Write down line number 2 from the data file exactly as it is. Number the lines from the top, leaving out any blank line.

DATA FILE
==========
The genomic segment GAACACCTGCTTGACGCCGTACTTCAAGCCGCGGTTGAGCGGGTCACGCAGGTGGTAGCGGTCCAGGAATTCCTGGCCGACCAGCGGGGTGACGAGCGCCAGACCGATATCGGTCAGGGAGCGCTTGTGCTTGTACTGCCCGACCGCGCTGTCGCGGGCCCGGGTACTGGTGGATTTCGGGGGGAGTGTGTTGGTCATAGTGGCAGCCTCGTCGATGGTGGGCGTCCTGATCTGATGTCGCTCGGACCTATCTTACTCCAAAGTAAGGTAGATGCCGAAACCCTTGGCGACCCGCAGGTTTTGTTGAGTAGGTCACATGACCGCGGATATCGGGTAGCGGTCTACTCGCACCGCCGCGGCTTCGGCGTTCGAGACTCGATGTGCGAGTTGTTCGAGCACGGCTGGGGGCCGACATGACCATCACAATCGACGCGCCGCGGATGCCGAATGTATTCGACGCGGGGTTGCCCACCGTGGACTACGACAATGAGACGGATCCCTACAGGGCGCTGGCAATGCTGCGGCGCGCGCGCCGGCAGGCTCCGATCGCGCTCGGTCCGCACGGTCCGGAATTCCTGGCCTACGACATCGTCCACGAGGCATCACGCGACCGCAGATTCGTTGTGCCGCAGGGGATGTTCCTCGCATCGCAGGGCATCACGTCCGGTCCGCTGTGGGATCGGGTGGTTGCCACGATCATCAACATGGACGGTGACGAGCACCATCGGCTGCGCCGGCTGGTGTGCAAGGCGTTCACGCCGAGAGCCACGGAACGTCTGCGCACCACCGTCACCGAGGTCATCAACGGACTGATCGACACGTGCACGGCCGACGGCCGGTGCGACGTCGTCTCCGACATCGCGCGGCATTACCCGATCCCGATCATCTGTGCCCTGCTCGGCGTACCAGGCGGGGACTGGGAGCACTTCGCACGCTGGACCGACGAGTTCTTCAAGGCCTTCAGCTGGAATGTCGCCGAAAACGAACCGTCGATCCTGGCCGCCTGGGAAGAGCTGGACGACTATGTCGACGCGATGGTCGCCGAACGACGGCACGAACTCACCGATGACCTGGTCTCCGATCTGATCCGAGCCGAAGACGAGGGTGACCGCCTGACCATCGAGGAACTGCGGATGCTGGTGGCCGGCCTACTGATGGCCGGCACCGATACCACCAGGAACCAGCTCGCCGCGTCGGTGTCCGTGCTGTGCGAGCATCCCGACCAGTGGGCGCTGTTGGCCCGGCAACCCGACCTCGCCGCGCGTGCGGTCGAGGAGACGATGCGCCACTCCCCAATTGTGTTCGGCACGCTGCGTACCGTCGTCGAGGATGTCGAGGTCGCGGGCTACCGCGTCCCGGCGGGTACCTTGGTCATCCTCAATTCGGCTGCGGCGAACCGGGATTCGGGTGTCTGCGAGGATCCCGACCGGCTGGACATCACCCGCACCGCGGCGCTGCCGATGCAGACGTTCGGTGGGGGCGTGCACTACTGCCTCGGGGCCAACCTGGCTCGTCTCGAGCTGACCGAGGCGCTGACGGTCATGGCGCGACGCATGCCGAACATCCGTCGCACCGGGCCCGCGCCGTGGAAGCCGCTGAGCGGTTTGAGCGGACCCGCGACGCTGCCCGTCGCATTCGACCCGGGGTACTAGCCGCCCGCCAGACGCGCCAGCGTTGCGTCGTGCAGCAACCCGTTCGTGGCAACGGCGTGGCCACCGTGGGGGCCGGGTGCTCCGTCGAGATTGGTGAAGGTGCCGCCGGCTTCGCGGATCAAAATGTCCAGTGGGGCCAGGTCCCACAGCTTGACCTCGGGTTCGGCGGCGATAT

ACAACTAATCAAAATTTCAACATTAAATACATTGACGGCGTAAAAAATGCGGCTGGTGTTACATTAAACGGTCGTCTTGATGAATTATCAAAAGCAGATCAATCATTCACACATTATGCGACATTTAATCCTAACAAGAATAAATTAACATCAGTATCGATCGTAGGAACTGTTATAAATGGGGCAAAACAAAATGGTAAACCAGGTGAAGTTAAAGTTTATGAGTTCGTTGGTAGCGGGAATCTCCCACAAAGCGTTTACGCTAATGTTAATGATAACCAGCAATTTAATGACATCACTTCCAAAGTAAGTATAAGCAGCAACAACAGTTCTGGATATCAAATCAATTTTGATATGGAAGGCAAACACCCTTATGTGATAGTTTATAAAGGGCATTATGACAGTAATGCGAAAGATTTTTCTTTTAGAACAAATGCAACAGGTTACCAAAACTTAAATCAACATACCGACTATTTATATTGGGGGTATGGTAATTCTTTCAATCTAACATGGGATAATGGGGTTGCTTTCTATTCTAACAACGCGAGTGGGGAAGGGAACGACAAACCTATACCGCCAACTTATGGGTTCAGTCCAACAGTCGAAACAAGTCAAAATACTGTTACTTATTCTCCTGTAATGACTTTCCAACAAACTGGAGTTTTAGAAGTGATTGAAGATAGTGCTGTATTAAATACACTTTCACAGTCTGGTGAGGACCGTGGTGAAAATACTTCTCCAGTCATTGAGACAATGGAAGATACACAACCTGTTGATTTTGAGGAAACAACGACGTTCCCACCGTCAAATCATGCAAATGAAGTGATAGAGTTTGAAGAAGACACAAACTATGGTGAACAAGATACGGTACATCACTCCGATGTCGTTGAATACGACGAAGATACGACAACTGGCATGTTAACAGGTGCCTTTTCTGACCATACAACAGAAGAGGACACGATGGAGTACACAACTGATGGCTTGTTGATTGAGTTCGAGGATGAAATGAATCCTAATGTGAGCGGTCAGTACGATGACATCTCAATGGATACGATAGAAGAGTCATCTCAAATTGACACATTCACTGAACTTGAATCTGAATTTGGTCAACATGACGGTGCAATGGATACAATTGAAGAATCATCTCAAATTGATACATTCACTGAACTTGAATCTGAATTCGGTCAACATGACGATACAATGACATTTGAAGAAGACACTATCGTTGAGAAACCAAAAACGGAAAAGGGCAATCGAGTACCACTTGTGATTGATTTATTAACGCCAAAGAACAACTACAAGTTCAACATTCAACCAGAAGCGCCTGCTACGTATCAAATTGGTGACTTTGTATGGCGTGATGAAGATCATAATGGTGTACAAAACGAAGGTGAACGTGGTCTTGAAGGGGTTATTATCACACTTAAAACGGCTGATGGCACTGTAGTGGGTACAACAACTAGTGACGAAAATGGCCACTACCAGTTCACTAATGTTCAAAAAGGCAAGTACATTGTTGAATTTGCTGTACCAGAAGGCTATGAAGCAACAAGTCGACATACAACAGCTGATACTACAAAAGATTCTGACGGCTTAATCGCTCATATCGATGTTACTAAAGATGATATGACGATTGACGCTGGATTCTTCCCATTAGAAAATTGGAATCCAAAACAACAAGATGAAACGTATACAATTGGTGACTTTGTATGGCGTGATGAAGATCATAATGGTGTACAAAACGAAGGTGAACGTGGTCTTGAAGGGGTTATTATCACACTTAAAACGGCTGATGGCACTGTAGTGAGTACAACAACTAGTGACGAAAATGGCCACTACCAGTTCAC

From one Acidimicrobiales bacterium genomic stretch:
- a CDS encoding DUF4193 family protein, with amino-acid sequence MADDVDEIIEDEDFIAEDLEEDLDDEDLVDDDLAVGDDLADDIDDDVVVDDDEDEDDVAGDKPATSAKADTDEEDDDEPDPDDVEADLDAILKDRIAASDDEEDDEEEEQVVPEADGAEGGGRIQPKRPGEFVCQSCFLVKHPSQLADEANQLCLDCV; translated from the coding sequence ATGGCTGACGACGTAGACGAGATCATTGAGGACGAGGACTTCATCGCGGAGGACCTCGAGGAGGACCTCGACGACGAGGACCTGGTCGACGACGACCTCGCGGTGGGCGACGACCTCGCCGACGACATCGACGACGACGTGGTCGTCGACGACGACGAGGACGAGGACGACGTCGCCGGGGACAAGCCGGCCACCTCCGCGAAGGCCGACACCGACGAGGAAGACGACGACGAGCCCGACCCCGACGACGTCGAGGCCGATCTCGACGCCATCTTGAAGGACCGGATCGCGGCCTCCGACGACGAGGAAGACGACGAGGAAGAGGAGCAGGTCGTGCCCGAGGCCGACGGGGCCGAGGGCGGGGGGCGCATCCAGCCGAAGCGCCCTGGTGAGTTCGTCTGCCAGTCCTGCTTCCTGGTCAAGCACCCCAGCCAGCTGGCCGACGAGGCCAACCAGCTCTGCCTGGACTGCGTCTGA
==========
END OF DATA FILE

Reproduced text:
ACAACTAATCAAAATTTCAACATTAAATACATTGACGGCGTAAAAAATGCGGCTGGTGTTACATTAAACGGTCGTCTTGATGAATTATCAAAAGCAGATCAATCATTCACACATTATGCGACATTTAATCCTAACAAGAATAAATTAACATCAGTATCGATCGTAGGAACTGTTATAAATGGGGCAAAACAAAATGGTAAACCAGGTGAAGTTAAAGTTTATGAGTTCGTTGGTAGCGGGAATCTCCCACAAAGCGTTTACGCTAATGTTAATGATAACCAGCAATTTAATGACATCACTTCCAAAGTAAGTATAAGCAGCAACAACAGTTCTGGATATCAAATCAATTTTGATATGGAAGGCAAACACCCTTATGTGATAGTTTATAAAGGGCATTATGACAGTAATGCGAAAGATTTTTCTTTTAGAACAAATGCAACAGGTTACCAAAACTTAAATCAACATACCGACTATTTATATTGGGGGTATGGTAATTCTTTCAATCTAACATGGGATAATGGGGTTGCTTTCTATTCTAACAACGCGAGTGGGGAAGGGAACGACAAACCTATACCGCCAACTTATGGGTTCAGTCCAACAGTCGAAACAAGTCAAAATACTGTTACTTATTCTCCTGTAATGACTTTCCAACAAACTGGAGTTTTAGAAGTGATTGAAGATAGTGCTGTATTAAATACACTTTCACAGTCTGGTGAGGACCGTGGTGAAAATACTTCTCCAGTCATTGAGACAATGGAAGATACACAACCTGTTGATTTTGAGGAAACAACGACGTTCCCACCGTCAAATCATGCAAATGAAGTGATAGAGTTTGAAGAAGACACAAACTATGGTGAACAAGATACGGTACATCACTCCGATGTCGTTGAATACGACGAAGATACGACAACTGGCATGTTAACAGGTGCCTTTTCTGACCATACAACAGAAGAGGACACGATGGAGTACACAACTGATGGCTTGTTGATTGAGTTCGAGGATGAAATGAATCCTAATGTGAGCGGTCAGTACGATGACATCTCAATGGATACGATAGAAGAGTCATCTCAAATTGACACATTCACTGAACTTGAATCTGAATTTGGTCAACATGACGGTGCAATGGATACAATTGAAGAATCATCTCAAATTGATACATTCACTGAACTTGAATCTGAATTCGGTCAACATGACGATACAATGACATTTGAAGAAGACACTATCGTTGAGAAACCAAAAACGGAAAAGGGCAATCGAGTACCACTTGTGATTGATTTATTAACGCCAAAGAACAACTACAAGTTCAACATTCAACCAGAAGCGCCTGCTACGTATCAAATTGGTGACTTTGTATGGCGTGATGAAGATCATAATGGTGTACAAAACGAAGGTGAACGTGGTCTTGAAGGGGTTATTATCACACTTAAAACGGCTGATGGCACTGTAGTGGGTACAACAACTAGTGACGAAAATGGCCACTACCAGTTCACTAATGTTCAAAAAGGCAAGTACATTGTTGAATTTGCTGTACCAGAAGGCTATGAAGCAACAAGTCGACATACAACAGCTGATACTACAAAAGATTCTGACGGCTTAATCGCTCATATCGATGTTACTAAAGATGATATGACGATTGACGCTGGATTCTTCCCATTAGAAAATTGGAATCCAAAACAACAAGATGAAACGTATACAATTGGTGACTTTGTATGGCGTGATGAAGATCATAATGGTGTACAAAACGAAGGTGAACGTGGTCTTGAAGGGGTTATTATCACACTTAAAACGGCTGATGGCACTGTAGTGAGTACAACAACTAGTGACGAAAATGGCCACTACCAGTTCAC